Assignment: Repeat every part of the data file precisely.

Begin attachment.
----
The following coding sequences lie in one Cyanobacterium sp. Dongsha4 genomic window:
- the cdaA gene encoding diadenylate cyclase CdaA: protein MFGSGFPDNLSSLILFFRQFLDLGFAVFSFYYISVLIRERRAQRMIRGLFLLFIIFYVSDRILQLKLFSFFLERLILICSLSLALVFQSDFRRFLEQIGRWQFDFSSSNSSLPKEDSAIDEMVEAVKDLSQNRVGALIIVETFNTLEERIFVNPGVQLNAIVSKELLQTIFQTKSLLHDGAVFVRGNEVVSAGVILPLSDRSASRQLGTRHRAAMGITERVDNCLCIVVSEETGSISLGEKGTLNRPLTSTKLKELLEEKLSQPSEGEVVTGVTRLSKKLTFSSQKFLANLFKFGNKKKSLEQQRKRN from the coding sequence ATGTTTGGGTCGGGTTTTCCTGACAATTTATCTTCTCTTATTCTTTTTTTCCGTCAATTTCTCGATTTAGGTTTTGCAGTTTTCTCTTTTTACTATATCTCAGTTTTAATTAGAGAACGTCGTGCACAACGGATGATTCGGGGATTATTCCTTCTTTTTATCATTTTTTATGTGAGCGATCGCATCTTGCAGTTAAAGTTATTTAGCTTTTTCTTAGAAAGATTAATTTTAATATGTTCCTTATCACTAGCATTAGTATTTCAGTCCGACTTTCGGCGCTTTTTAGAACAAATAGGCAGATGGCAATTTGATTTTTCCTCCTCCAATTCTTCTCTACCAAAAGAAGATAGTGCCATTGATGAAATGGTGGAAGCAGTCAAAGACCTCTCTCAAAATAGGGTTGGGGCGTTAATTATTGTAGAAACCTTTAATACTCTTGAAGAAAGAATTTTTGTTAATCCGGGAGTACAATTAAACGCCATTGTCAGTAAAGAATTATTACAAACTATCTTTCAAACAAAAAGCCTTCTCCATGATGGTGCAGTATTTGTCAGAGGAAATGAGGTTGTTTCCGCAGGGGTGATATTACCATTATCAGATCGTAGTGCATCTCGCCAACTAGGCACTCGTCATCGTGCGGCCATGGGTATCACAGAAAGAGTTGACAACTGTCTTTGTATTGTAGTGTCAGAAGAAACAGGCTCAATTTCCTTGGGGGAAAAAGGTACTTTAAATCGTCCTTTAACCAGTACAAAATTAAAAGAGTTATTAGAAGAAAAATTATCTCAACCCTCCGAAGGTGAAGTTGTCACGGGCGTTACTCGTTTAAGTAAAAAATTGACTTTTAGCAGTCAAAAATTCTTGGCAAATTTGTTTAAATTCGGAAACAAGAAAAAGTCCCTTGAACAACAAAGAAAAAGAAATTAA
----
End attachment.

The following coding sequences lie in one Cyanobacterium sp. Dongsha4 genomic window:
- the cdaA gene encoding diadenylate cyclase CdaA: protein MFGSGFPDNLSSLILFFRQFLDLGFAVFSFYYISVLIRERRAQRMIRGLFLLFIIFYVSDRILQLKLFSFFLERLILICSLSLALVFQSDFRRFLEQIGRWQFDFSSSNSSLPKEDSAIDEMVEAVKDLSQNRVGALIIVETFNTLEERIFVNPGVQLNAIVSKELLQTIFQTKSLLHDGAVFVRGNEVVSAGVILPLSDRSASRQLGTRHRAAMGITERVDNCLCIVVSEETGSISLGEKGTLNRPLTSTKLKELLEEKLSQPSEGEVVTGVTRLSKKLTFSSQKFLANLFKFGNKKKSLEQQRKRN from the coding sequence ATGTTTGGGTCGGGTTTTCCTGACAATTTATCTTCTCTTATTCTTTTTTTCCGTCAATTTCTCGATTTAGGTTTTGCAGTTTTCTCTTTTTACTATATCTCAGTTTTAATTAGAGAACGTCGTGCACAACGGATGATTCGGGGATTATTCCTTCTTTTTATCATTTTTTATGTGAGCGATCGCATCTTGCAGTTAAAGTTATTTAGCTTTTTCTTAGAAAGATTAATTTTAATATGTTCCTTATCACTAGCATTAGTATTTCAGTCCGACTTTCGGCGCTTTTTAGAACAAATAGGCAGATGGCAATTTGATTTTTCCTCCTCCAATTCTTCTCTACCAAAAGAAGATAGTGCCATTGATGAAATGGTGGAAGCAGTCAAAGACCTCTCTCAAAATAGGGTTGGGGCGTTAATTATTGTAGAAACCTTTAATACTCTTGAAGAAAGAATTTTTGTTAATCCGGGAGTACAATTAAACGCCATTGTCAGTAAAGAATTATTACAAACTATCTTTCAAACAAAAAGCCTTCTCCATGATGGTGCAGTATTTGTCAGAGGAAATGAGGTTGTTTCCGCAGGGGTGATATTACCATTATCAGATCGTAGTGCATCTCGCCAACTAGGCACTCGTCATCGTGCGGCCATGGGTATCACAGAAAGAGTTGACAACTGTCTTTGTATTGTAGTGTCAGAAGAAACAGGCTCAATTTCCTTGGGGGAAAAAGGTACTTTAAATCGTCCTTTAACCAGTACAAAATTAAAAGAGTTATTAGAAGAAAAATTATCTCAACCCTCCGAAGGTGAAGTTGTCACGGGCGTTACTCGTTTAAGTAAAAAATTGACTTTTAGCAGTCAAAAATTCTTGGCAAATTTGTTTAAATTCGGAAACAAGAAAAAGTCCCTTGAACAACAAAGAAAAAGAAATTAA